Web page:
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Iran needs no permission to manufacture missiles, jets: Rouhani

16 April 2017 12:33

 

Iranian President Hassan Rouhani says the Islamic Republic has never even considered launching military aggression against any other country, stressing, however, that Tehran will not seek permission from others to manufacture missiles and fighter jets.

“We have repeatedly declared that strengthening the defensive prowess of Iran’s Armed Forces is only aimed at defending the country and will never be used against another country,” Rouhani said in a ceremony in Tehran on Saturday to unveil new domestically-manufactured defense achievements.

“[Striking] a regional balance and maintaining the defensive and deterrent power of a pivotal country like Iran, which has endangered big powers’ interests through its great [Islamic] Revolution and is conveying the message of justice and freedom to the world, are necessary,” he added.

He pointed to several crises in the Middle East and across the world and said, “In our region, we have witnessed different crimes and acts of aggression by regional countries and sometimes by big powers and the US.”

The Iranian president emphasized that the “powers’ intervention and the cancerous tumor of Israel” have always been a source of concern and insecurity in the Middle East.

Big powers have always sought to serve their own interests in the region, he said.

“Even if our region were completely secure and major powers were not present there, a country still needs deterrent power and the region requires balance,” Rouhani stated.

He warned of further problems if the regional balance was disturbed.

The Iranian chief executive further stressed the importance of remaining vigilant, maintaining preparedness and boosting national resistance.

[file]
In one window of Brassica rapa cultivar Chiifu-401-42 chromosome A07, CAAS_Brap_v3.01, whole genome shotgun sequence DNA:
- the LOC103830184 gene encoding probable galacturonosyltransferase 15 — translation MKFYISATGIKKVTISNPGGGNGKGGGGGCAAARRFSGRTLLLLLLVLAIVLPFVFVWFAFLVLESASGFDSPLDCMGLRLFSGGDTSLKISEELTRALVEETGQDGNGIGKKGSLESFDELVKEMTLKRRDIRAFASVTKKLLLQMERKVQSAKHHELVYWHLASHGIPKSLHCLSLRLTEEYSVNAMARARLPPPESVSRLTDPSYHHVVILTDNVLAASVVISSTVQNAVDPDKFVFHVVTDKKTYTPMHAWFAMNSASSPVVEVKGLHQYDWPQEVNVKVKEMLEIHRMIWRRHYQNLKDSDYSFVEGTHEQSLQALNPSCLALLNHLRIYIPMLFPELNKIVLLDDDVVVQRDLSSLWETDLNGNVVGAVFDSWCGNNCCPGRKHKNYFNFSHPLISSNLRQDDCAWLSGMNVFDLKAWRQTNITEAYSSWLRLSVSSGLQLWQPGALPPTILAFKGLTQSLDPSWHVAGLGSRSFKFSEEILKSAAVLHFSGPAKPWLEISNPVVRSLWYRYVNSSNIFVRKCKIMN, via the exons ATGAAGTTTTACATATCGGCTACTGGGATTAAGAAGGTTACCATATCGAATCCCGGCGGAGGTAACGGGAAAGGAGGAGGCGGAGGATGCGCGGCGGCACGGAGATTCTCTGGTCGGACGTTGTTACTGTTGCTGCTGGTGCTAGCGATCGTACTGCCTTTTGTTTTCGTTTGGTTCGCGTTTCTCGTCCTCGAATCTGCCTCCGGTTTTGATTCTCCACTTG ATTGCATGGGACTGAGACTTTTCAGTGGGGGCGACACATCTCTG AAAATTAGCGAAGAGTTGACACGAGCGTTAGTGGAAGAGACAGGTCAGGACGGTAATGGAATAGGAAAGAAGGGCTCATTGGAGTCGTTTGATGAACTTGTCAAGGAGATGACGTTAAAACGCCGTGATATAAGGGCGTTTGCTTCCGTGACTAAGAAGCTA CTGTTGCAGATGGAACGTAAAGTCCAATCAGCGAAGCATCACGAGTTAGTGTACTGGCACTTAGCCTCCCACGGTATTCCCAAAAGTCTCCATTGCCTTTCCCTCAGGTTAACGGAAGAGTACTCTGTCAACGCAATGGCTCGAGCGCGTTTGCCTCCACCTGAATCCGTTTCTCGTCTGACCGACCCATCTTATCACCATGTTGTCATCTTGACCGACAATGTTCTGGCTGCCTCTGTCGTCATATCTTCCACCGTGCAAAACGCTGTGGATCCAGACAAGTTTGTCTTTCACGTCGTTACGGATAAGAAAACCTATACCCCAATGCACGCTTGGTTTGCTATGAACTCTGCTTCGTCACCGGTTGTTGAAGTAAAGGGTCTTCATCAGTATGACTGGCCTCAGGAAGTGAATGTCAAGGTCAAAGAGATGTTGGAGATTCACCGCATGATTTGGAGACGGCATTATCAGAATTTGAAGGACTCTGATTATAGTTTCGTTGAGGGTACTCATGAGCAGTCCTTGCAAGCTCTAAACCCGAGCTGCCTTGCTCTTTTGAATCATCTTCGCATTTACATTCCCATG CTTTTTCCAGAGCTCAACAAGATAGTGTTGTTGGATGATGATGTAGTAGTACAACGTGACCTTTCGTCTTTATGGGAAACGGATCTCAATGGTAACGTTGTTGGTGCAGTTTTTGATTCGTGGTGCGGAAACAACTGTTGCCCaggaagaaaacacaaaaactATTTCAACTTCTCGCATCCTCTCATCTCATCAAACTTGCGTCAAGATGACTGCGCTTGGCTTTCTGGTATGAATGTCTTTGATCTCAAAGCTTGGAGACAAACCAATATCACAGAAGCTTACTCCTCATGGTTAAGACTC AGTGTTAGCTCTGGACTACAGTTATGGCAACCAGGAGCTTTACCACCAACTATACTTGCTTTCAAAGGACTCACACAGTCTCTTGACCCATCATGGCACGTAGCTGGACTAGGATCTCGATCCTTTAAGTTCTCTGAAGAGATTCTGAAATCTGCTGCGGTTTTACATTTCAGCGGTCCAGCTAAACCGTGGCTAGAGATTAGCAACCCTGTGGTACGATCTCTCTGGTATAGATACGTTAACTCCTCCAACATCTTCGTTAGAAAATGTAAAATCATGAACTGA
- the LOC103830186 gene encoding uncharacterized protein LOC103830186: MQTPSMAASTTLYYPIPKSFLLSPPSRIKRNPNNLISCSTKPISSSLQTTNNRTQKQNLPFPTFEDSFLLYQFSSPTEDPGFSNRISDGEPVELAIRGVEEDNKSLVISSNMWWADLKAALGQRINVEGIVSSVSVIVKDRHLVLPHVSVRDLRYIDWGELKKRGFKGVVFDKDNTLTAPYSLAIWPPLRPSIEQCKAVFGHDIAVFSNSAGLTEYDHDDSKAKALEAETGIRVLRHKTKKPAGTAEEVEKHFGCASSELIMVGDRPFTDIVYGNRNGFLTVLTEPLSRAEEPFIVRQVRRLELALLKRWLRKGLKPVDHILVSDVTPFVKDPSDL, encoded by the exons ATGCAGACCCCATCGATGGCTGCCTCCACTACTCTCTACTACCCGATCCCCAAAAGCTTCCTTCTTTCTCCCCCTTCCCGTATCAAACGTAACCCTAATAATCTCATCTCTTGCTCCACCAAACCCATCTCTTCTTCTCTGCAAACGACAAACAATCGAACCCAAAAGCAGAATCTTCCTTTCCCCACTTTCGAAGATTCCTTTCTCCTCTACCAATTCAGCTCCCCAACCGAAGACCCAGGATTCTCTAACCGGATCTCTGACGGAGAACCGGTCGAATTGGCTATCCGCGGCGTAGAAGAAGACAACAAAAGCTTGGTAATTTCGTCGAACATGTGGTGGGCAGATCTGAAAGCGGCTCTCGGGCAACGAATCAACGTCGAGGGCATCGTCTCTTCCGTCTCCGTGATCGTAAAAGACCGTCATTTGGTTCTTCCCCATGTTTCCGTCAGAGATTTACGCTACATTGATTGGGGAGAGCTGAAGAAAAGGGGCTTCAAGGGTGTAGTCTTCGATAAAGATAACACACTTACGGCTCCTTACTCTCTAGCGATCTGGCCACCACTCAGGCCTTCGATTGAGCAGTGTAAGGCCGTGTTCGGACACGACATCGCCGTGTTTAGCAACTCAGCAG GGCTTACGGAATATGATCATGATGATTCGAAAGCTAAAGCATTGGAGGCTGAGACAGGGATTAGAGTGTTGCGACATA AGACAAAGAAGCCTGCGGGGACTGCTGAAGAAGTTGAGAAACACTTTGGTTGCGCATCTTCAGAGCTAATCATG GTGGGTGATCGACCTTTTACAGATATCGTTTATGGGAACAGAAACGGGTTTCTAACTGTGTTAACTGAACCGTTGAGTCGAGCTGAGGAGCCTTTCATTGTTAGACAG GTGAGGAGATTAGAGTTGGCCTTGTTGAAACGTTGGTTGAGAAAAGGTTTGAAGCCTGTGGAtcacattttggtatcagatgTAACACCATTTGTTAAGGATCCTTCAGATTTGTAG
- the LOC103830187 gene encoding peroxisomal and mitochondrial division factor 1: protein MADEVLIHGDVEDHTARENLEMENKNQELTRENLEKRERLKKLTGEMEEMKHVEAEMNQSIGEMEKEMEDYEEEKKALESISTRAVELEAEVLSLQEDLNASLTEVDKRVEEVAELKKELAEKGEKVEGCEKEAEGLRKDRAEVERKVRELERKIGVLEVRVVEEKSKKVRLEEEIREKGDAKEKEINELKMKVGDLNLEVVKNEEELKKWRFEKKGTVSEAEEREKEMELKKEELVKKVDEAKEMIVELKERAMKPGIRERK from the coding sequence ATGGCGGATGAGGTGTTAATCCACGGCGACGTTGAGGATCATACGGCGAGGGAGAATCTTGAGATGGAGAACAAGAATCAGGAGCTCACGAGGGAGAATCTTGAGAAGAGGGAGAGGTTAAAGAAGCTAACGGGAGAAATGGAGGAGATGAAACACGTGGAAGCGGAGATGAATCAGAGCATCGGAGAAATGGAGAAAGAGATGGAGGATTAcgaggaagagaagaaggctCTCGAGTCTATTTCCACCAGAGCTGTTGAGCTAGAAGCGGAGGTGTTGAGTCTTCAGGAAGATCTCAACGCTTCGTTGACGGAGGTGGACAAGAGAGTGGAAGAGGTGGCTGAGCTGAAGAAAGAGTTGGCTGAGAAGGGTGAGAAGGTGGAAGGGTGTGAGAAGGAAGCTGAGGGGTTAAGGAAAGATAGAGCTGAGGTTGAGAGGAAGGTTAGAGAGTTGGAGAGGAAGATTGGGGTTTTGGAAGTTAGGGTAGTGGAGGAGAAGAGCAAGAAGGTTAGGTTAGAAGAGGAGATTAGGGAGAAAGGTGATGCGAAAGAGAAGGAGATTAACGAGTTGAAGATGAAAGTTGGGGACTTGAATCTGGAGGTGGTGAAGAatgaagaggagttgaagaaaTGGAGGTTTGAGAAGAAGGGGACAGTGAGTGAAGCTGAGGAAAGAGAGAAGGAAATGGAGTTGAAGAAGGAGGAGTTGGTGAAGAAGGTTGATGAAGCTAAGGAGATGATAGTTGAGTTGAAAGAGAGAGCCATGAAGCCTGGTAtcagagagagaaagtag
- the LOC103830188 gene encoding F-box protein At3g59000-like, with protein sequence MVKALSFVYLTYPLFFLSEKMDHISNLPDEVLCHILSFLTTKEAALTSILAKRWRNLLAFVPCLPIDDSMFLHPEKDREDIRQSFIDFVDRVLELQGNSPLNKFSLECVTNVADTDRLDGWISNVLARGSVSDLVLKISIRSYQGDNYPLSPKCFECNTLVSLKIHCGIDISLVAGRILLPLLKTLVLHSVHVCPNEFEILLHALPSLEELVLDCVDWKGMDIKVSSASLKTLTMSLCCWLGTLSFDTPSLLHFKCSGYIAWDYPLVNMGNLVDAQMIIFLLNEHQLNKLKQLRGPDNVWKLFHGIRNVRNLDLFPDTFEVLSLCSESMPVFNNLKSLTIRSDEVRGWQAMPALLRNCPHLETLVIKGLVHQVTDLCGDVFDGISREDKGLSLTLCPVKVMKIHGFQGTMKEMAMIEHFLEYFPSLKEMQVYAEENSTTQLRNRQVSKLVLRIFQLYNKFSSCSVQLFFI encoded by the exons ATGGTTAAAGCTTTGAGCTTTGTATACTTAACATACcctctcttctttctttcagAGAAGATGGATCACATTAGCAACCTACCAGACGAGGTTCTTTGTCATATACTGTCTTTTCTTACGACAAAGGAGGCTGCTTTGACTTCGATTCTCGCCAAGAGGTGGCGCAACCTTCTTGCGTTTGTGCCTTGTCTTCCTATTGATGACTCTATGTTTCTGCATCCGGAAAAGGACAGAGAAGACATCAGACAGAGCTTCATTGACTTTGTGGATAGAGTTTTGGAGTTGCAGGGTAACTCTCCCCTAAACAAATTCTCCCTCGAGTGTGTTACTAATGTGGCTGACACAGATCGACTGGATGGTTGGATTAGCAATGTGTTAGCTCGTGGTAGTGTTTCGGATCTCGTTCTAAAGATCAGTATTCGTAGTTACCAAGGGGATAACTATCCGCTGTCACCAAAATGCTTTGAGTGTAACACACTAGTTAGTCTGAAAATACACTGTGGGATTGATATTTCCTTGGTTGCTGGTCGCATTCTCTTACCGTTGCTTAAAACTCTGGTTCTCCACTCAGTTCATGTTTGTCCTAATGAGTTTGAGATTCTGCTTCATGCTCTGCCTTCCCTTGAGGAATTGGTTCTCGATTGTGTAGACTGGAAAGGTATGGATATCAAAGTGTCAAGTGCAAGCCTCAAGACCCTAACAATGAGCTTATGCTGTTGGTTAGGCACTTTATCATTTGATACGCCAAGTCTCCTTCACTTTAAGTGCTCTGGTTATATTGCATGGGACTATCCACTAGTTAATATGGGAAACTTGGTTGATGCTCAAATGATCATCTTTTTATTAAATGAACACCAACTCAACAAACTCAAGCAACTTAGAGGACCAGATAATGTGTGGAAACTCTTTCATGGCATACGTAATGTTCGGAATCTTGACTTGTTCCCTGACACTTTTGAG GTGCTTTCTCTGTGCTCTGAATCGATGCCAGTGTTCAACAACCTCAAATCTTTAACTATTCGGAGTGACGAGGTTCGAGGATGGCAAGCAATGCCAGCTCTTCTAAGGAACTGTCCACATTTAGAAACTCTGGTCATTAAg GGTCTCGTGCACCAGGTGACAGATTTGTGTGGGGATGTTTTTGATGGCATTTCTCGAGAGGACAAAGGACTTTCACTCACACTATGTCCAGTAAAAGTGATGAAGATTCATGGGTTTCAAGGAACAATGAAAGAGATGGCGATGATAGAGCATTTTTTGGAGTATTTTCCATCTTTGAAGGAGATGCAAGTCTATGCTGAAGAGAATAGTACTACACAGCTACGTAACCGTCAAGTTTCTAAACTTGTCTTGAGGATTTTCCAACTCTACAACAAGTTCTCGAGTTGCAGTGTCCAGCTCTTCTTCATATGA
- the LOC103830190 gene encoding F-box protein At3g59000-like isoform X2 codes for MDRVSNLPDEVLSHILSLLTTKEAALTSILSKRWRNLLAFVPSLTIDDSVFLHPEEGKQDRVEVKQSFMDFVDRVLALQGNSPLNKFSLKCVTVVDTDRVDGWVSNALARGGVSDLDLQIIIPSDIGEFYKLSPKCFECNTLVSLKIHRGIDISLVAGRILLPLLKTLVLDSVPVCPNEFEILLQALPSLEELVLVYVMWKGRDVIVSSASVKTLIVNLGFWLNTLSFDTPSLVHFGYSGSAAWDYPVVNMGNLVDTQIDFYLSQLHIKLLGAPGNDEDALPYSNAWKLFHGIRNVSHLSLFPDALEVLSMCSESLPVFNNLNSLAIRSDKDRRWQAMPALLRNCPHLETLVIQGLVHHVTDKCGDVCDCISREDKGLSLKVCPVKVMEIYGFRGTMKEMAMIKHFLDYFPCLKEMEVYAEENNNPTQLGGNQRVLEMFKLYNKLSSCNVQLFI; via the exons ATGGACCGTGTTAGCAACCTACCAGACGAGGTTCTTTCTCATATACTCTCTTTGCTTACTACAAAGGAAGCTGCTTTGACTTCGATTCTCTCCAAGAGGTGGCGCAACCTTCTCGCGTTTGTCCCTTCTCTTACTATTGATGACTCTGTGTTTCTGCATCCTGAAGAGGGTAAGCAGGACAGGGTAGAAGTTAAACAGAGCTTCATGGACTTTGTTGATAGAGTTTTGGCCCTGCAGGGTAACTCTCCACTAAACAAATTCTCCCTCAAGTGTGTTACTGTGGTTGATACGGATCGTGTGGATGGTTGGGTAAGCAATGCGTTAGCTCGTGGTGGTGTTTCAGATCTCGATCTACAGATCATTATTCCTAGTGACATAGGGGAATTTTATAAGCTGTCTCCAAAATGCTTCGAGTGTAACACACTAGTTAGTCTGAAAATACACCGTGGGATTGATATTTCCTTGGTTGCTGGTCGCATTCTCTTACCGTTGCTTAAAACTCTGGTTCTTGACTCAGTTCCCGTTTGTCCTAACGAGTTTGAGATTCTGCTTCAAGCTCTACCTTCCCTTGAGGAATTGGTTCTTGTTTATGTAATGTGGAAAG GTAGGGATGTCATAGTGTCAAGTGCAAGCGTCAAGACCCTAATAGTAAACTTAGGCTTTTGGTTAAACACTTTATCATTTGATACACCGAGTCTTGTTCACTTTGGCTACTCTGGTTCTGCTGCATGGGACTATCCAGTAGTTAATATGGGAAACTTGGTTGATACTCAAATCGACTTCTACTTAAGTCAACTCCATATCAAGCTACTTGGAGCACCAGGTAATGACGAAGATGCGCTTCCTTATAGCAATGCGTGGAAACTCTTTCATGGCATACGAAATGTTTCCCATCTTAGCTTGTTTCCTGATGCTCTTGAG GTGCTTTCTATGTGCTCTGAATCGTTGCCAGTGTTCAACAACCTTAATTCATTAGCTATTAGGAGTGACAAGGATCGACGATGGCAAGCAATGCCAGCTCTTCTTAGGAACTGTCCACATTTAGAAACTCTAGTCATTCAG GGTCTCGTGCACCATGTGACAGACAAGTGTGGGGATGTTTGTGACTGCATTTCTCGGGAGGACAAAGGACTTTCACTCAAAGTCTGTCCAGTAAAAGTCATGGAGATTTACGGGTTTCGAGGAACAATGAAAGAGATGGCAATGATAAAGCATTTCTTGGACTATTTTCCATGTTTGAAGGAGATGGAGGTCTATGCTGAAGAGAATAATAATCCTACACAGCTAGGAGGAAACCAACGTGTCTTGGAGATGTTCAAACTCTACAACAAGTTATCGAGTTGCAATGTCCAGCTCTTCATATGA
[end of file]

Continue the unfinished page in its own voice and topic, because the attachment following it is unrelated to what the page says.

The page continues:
The Iranian Defense Ministry on Saturday showcased its recent technological achievements, including a domestically-made jet, named Kowsar, designed for training purposes and other items.

A tactical drone, dubbed Mohajer-6, the Nasir anti-ship cruise missile, Fakur air-to-air missile and the Qaher F-313 fighter jet were also put on display.

Iran’s Defense Minister Brigadier General Hossein Dehqan (1st L) briefs President Hassan Rouhani (C) on a tactical domestically-built drone, dubbed Mohajer-6, in Tehran on April 15, 2017. (Photo by IRNA)

Iran’s Defense Minister Brigadier General Hossein Dehqan said the production of the Qaher F-313 and Kowsar jets was “a prelude to the production of heavy aircraft.”

 

He further announced plans to domestically manufacture heavy jet engines.

Iran’s defense gains, massive backing for diplomatic efforts: Zarif

Iranian Foreign Minister Mohammad Javad Zarif said the Islamic Republic’s achievements in the defense sector provides “huge support” for the country’s dignified diplomatic endeavors.

Iranian Foreign Minister Mohammad Javad’s post on Instagram on April 15, 2017

Zarif made the comment on his official Instagram account on Saturday after paying a “three-hour visit” to the exhibition of Iran’s achievements in defense industries.

He said the Iranian Armed Forces and defense experts showed that “through exemplary self-belief in the face of foreign pressure and sanctions and by relying on national capabilities, might and know-how” can manufacture various types of defense equipment, “from advanced fighters to tanks and from the most advanced radars to the most effective air defense systems.”

They are also “strongly safeguarding the territorial integrity of beloved Iran,” the top Iranian diplomat added.

Iran has recently made major breakthroughs in its defense sector and attained self-sufficiency in producing important military equipment and hardware.

The Islamic Republic says its military power poses no threat to other countries and is merely based on the doctrine of deterrence.

The US and its allies claim that Iran’s missile tests violate UN Security Council Resolution 2231, which endorsed the July 2015 nuclear agreement reached between Iran and the P5+1 group of countries, the five permanent members of the council plus Germany.

The resolution calls upon Iran not to undertake any activity related to ballistic missiles designed to be capable of delivering nuclear weapons, including launches using such ballistic missile technology.

Iran has, however, repeatedly stressed that its missile program is not a violation of Resolution 2231, adding that its missiles are not manufactured for nuclear-delivery purposes.

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